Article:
Just thought I'd mention something here which I had to spent a long time experimenting with before I finally realised what was going on. This may be so obvious to everyone here that they haven't bothered mentioning it. But it would've helped me if they had, so on that principle...!
NB I am using Jython specifically, v 2.7, so just possibly this may not apply to CPython...
NB2 the first 2 line of my py file here are
# -*- coding: utf-8 -*-
from __future__ import print_function
The thing is, the "%" (AKA "interpolation operator") string construction mechanism causes ADDITIONAL problems too... if the default encoding of the "environment" is ASCII and you try to do sthg like
print( "bonjour, %s" % "fréd" ) # call this "print A"
you will have no difficulty running in Eclipse... In a Windows CLI (DOS window) you will find that the encoding is cp850 (my W7 OS) or something similar, which can handle European accented characters at least, so it'll work.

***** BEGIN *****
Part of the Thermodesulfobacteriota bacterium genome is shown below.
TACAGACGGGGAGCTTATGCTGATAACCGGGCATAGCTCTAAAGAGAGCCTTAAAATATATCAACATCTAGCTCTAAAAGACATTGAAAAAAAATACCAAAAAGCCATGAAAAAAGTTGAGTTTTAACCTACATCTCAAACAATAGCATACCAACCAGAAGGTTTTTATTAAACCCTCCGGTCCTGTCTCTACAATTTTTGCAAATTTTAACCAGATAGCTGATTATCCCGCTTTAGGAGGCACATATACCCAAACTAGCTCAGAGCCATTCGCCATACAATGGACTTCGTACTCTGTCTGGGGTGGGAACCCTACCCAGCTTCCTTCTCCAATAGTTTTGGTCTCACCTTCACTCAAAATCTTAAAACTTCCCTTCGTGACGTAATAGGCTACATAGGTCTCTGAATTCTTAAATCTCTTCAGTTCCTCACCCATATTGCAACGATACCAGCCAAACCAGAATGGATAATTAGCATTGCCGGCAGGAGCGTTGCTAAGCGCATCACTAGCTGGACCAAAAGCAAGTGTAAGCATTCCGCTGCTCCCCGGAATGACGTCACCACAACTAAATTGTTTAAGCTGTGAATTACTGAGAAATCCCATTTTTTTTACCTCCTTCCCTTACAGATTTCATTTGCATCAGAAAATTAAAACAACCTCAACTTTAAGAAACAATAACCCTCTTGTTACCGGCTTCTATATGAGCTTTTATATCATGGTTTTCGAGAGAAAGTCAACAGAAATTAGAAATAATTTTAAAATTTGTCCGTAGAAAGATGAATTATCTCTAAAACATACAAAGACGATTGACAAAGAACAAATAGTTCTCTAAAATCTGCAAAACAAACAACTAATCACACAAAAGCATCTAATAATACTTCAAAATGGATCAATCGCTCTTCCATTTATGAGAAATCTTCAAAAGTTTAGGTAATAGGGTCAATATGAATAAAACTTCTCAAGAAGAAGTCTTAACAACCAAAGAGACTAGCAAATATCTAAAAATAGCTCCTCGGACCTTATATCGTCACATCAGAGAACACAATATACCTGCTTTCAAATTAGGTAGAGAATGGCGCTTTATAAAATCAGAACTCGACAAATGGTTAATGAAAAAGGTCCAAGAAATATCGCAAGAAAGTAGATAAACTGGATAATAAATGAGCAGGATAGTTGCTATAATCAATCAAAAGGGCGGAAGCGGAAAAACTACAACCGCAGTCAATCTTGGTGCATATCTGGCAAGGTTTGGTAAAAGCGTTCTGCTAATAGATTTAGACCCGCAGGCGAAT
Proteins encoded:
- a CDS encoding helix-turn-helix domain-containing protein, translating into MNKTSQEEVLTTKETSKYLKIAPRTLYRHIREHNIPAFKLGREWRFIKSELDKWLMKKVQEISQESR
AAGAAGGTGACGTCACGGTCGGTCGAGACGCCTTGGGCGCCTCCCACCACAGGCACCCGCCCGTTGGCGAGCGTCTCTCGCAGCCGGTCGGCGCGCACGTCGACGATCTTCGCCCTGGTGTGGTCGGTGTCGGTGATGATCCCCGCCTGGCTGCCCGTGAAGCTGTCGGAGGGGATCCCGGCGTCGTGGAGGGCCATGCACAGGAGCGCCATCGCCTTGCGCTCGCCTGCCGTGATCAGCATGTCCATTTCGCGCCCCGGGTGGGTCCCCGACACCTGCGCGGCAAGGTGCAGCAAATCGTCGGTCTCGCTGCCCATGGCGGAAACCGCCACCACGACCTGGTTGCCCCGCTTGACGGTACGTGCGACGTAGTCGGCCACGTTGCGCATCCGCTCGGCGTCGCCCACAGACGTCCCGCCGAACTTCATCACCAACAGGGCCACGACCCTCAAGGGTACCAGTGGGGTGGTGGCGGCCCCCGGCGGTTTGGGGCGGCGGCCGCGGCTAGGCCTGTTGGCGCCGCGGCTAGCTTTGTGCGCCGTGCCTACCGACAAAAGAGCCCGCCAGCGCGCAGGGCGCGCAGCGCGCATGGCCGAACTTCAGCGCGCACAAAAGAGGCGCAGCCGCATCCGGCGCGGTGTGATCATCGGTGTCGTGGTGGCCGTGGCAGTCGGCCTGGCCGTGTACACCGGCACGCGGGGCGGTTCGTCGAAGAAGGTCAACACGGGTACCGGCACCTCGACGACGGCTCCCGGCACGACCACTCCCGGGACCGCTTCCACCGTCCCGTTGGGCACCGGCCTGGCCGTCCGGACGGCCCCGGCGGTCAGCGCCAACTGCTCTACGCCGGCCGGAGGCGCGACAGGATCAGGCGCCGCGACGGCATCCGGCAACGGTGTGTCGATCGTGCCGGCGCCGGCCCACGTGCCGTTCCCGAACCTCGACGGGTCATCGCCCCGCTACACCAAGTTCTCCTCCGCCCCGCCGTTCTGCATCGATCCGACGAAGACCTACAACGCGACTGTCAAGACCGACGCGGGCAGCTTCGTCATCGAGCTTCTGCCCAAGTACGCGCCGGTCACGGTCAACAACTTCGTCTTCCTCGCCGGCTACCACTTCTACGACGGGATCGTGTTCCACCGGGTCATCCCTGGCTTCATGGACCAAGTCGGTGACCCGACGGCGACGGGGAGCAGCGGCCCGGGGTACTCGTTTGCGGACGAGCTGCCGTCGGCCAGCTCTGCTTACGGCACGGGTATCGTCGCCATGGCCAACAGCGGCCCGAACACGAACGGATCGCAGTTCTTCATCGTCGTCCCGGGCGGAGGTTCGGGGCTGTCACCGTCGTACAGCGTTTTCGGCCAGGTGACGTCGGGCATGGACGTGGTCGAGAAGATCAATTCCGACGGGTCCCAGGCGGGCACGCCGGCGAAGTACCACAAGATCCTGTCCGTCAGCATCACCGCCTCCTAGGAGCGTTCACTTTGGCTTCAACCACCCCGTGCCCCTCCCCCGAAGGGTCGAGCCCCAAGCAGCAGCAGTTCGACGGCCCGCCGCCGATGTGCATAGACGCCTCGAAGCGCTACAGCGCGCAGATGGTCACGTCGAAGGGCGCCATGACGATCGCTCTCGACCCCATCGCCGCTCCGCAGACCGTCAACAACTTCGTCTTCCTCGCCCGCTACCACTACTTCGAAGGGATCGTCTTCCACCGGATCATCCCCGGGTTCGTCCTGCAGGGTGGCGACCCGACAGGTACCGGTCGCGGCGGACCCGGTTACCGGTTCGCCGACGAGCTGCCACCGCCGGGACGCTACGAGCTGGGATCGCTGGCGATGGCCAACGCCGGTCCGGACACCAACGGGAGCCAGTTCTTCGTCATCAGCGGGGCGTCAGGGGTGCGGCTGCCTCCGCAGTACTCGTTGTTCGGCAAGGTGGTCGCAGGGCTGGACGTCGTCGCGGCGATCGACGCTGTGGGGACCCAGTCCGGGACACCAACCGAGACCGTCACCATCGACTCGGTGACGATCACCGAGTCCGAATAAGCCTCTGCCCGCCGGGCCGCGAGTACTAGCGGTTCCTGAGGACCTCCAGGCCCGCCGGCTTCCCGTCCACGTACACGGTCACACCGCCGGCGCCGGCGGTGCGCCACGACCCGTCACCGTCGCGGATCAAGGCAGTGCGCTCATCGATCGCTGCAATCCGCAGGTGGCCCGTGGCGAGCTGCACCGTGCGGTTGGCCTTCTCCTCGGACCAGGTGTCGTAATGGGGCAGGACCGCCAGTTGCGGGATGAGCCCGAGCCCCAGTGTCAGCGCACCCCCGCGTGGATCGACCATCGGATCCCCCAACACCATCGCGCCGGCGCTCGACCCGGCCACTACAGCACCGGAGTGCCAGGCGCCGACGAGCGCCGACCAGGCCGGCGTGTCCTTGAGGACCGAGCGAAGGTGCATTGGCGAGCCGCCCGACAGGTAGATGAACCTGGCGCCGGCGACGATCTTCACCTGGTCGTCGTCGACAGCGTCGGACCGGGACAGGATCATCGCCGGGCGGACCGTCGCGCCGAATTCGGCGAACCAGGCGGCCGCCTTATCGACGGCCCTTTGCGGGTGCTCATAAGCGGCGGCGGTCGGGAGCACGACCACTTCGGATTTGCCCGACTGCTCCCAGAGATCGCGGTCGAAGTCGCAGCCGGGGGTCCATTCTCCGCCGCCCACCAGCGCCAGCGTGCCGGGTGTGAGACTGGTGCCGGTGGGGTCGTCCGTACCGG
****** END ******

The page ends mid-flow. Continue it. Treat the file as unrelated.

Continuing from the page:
print( u"bonjour, %s" % "fréd" ) # call this "print B"
will also work.
If, OTOH, you direct to a file from the CLI, the stdout encoding will be None, which will default to ASCII (on my OS anyway), which will not be able to handle either of the above prints... (dreaded encoding error)
So then you might think of redirecting your stdout by using
sys.stdout = codecs.getwriter('utf8')(sys.stdout)
and try running in the CLI piping to a file... very oddly, print A above will work... but print B above will throw the encoding error! The following will however work OK:
print( u"bonjour, " + "fréd" ) # call this "print C"
The conclusion I have come to (provisionally) is that if a string which is specified to be a unicode string using the "u" prefix is submitted to the %-handling mechanism it appears to involve the use of the default environment encoding, regardless of whether you have set stdout to redirect!
How people deal with this is a matter of choice. Would welcome a Unicode expert to say why this happens, whether I've got it wrong in some way, what the preferred solution to this, whether it also applies to CPython, whether it happens in Python 3, etc., etc.